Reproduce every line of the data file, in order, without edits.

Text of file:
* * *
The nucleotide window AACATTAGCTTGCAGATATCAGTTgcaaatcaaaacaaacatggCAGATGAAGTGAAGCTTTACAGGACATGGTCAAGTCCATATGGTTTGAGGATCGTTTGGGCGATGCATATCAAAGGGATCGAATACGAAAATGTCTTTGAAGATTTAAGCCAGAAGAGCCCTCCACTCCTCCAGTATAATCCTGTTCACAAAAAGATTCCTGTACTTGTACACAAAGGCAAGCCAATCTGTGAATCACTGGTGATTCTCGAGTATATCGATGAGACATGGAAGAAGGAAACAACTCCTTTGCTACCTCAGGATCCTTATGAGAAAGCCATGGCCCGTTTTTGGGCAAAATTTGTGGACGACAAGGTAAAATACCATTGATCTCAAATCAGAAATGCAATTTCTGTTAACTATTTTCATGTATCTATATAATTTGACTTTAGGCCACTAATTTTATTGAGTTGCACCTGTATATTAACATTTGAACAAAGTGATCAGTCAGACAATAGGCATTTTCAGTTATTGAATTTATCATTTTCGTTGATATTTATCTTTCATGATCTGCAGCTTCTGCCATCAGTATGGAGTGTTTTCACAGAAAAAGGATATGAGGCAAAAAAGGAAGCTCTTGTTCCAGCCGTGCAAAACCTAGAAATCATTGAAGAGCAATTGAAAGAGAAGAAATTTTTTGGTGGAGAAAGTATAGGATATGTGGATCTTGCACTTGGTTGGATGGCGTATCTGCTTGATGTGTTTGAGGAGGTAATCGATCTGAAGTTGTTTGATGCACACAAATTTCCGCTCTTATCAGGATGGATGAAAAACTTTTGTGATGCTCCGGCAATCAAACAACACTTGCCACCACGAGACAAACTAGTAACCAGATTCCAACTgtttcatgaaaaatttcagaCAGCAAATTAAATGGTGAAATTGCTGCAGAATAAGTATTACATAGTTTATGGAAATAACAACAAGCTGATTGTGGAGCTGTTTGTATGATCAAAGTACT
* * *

The nucleotide window AACATTAGCTTGCAGATATCAGTTgcaaatcaaaacaaacatggCAGATGAAGTGAAGCTTTACAGGACATGGTCAAGTCCATATGGTTTGAGGATCGTTTGGGCGATGCATATCAAAGGGATCGAATACGAAAATGTCTTTGAAGATTTAAGCCAGAAGAGCCCTCCACTCCTCCAGTATAATCCTGTTCACAAAAAGATTCCTGTACTTGTACACAAAGGCAAGCCAATCTGTGAATCACTGGTGATTCTCGAGTATATCGATGAGACATGGAAGAAGGAAACAACTCCTTTGCTACCTCAGGATCCTTATGAGAAAGCCATGGCCCGTTTTTGGGCAAAATTTGTGGACGACAAGGTAAAATACCATTGATCTCAAATCAGAAATGCAATTTCTGTTAACTATTTTCATGTATCTATATAATTTGACTTTAGGCCACTAATTTTATTGAGTTGCACCTGTATATTAACATTTGAACAAAGTGATCAGTCAGACAATAGGCATTTTCAGTTATTGAATTTATCATTTTCGTTGATATTTATCTTTCATGATCTGCAGCTTCTGCCATCAGTATGGAGTGTTTTCACAGAAAAAGGATATGAGGCAAAAAAGGAAGCTCTTGTTCCAGCCGTGCAAAACCTAGAAATCATTGAAGAGCAATTGAAAGAGAAGAAATTTTTTGGTGGAGAAAGTATAGGATATGTGGATCTTGCACTTGGTTGGATGGCGTATCTGCTTGATGTGTTTGAGGAGGTAATCGATCTGAAGTTGTTTGATGCACACAAATTTCCGCTCTTATCAGGATGGATGAAAAACTTTTGTGATGCTCCGGCAATCAAACAACACTTGCCACCACGAGACAAACTAGTAACCAGATTCCAACTgtttcatgaaaaatttcagaCAGCAAATTAAATGGTGAAATTGCTGCAGAATAAGTATTACATAGTTTATGGAAATAACAACAAGCTGATTGTGGAGCTGTTTGTATGATCAAAGTACT